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Wednesday, February 24, 2010

What is poverty? What is relation of poverty with development?

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The word DEVELOPMENT has different meanings in different fields. The Dictionary meaning of the word ‘development’ is – the gradual growth of something so that it becomes more advanced and stronger. We may define ‘development’ as -the systematic use of knowledge or understanding gained from research, directed towards production of useful materials, devices, systems, or methods including the design and development of prototypes and processes.According to the National Science Foundation, Directorate of Social, Behavioral and Economic Sciences, United States (1996)-The goal of higher living standards achieved through Sustained Economic Growth, and the policies and programmes intended to achieve the goal, are collectively called as development.The Brundtland Commission on Environment and Development reported in 1987- “the present decade (1980s) has been marked by a retreat from the social concerns. Scientists bring to our attention the urgent but complex problems bearing on our survival: a warming globe, threats to the ozone layer, and deserts consuming agricultural land. We respond by demanding more details and by assigning the problems to institutions ill equipped to cope with them. More or less, the story of development is the same till today”. The story of development today is the story of widening gap between rich affluent and the poor. Let us discuss here about the poor and their poverty for it should be the only concern of all and of all the governments.

What is Poverty? Well, a situation in which a person is unable to achieve even minimum basic necessities of life for his living is called as Poverty. In other words-The conditions of having insufficient resources or income, is called as Poverty. In extreme cases, it is the lack of basic human needs such as adequate and balanced food, housing, clothing, clean drinking water, health services etc.

Basic Necessities of Life: The determination of basic minimum necessities is done along two different lines. Along one line the basic necessities are determined as necessities essential for survival. Along the other line, we determine the basic necessities as the standards of living in the community. Here, we are basically concerned with the poverty due to the lack of basic necessities along the first line. The Minimum Basic Necessities for Life are: balanced and adequate amount of food; proper clothing for summer, winter and rainy seasons; proper shelter to protect from adverse conditions of different seasons etc.

Some times it is observed that a section of a large number of people remains deprived of adequate and balanced food; adequate number of clothes; and even poorly built houses. This condition is called as Mass Poverty. About 26 Crore people were recorded as poverty ridden people during 1999-2000.

 Mass Poverty and Poverty-line: There are a number of people who don’t get any food for many days. They usually live on begging. We often see a number of people moving from door to door in urban areas with bowls in their hands. We call them beggars. Beggars and such people who don’t get food at least twice in a day, and who don’t have a shelter for their living are said to be living Below Poverty Line(BPL). There are innumerable families in India living below the poverty line even today.

Destitute or Absolute Poverty: Sometimes, poverty appears in its extreme form and threatens health and lives of people very badly. This type of poverty is called as destitute or absolute poverty. The extreme poverty may be defined as: having an annual income which is less than half of the income level determined by the census. In fact, in comparative terms, poverty is the condition of having fewer resources or less income than others within the society or a country or compared to the worldwide average.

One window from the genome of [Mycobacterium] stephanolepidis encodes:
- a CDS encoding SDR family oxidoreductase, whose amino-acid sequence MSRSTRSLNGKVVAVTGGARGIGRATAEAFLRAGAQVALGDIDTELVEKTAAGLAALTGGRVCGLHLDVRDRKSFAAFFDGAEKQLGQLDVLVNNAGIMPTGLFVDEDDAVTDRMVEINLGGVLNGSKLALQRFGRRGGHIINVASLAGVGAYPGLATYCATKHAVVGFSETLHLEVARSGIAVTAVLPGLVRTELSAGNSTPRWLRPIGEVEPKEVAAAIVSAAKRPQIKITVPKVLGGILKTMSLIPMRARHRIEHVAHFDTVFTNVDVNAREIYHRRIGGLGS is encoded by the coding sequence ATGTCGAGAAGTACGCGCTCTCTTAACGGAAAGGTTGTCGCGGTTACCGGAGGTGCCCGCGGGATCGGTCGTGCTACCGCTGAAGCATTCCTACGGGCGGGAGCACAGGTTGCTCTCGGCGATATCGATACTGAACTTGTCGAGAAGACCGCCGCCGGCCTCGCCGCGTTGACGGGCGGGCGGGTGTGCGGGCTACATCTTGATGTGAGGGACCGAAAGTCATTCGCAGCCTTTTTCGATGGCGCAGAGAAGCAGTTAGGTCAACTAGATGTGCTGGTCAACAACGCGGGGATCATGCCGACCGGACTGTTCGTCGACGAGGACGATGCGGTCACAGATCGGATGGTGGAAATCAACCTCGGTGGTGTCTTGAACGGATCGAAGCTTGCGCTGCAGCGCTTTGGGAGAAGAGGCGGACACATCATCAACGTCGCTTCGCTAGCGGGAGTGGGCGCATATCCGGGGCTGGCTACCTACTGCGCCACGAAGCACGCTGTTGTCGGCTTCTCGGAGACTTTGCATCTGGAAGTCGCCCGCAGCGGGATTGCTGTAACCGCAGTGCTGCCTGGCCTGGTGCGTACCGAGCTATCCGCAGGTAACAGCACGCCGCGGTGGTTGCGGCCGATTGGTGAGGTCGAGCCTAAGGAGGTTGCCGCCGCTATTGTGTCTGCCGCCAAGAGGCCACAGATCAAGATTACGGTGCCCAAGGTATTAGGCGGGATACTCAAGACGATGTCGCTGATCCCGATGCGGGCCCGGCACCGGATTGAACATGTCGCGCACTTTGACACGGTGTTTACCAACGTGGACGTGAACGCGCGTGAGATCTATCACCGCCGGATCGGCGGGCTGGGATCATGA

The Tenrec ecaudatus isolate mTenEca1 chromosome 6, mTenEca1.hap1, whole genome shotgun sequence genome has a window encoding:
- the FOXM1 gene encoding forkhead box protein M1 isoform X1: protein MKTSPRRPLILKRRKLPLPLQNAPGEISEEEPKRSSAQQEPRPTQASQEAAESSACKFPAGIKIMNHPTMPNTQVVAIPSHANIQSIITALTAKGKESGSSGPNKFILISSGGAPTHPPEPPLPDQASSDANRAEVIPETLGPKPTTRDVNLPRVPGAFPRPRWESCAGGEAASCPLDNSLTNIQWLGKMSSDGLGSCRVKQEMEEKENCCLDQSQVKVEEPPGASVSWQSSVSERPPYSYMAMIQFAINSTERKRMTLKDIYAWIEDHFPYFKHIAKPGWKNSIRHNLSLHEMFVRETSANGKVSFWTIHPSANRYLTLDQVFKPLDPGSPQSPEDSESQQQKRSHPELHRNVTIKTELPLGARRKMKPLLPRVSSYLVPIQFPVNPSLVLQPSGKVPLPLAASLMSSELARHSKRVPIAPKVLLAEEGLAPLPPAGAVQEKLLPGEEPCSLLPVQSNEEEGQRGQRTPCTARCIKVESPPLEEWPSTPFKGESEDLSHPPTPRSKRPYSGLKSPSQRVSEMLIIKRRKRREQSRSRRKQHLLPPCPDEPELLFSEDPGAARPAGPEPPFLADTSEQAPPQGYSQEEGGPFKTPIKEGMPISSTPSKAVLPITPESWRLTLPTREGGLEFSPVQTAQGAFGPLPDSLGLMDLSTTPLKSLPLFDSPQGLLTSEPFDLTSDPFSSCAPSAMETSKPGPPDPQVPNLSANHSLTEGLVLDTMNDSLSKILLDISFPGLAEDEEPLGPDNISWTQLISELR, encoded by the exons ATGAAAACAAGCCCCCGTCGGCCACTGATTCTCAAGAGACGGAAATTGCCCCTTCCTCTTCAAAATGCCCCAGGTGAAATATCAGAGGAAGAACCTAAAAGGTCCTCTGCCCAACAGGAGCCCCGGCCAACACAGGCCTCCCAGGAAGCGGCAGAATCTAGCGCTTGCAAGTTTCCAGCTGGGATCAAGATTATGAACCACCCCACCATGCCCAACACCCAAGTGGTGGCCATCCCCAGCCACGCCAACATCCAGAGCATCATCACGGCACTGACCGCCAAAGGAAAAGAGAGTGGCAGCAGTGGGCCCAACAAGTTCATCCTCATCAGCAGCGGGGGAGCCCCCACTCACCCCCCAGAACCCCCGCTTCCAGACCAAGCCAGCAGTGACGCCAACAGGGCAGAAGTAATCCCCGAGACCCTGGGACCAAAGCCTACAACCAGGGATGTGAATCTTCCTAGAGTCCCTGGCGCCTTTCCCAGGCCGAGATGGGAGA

Causes of Poverty

Some of the major causes of poverty are being given below-
Policies of the British People before Independence: Earlier to the British Rule, various types of industries flourished in India. When the British people came, they started discouraging those industries. As a result millions of people became poor and downtrodden.

Excessive Dependence on Agriculture after Independence: Since the British discouraged industries people had no alternative occupation other than agriculture. Since agriculture was not developed by that time, it was it was proved to be a very low income occupation for rural people.

Unemployment and Landlessness: Majority of Indian people are either unemployed or landless. The landless poor are often labourers who do not get enough wages to carry on their living in better ways.

Social Factors: Illiteracy, large size of family, law of inheritance and caste system are social factors that are responsible for prevalence of poverty.

Corruption: The Government of India has implemented many Poverty Alleviation Programmes in the country during last fifty years but most of those programmes could do very little help to the poor due to corrupt practices of programme implementation authorities.

Overpopulation: Overpopulation has raised the demand of resources. But the resources are limited. Production has been raised in different fields. But since there is no end to the growth of population, the poverty is bound to persist.

Unequal Distribution of Resources in the World Economy: It has been observed that resources are unequally distributed throughout the world. The rich consume major amounts of resources than the poor.

Besides the above, there are many other causes of poverty as well. These causes are -inabilities of poor people to meet high standard and high cost of living, lack of  proper education and employment opportunities, environmental degradation , economic and demographic trends, inadequate welfare incentives etc. Effects of Poverty: Effects of poverty are devastating as well as wide ranging.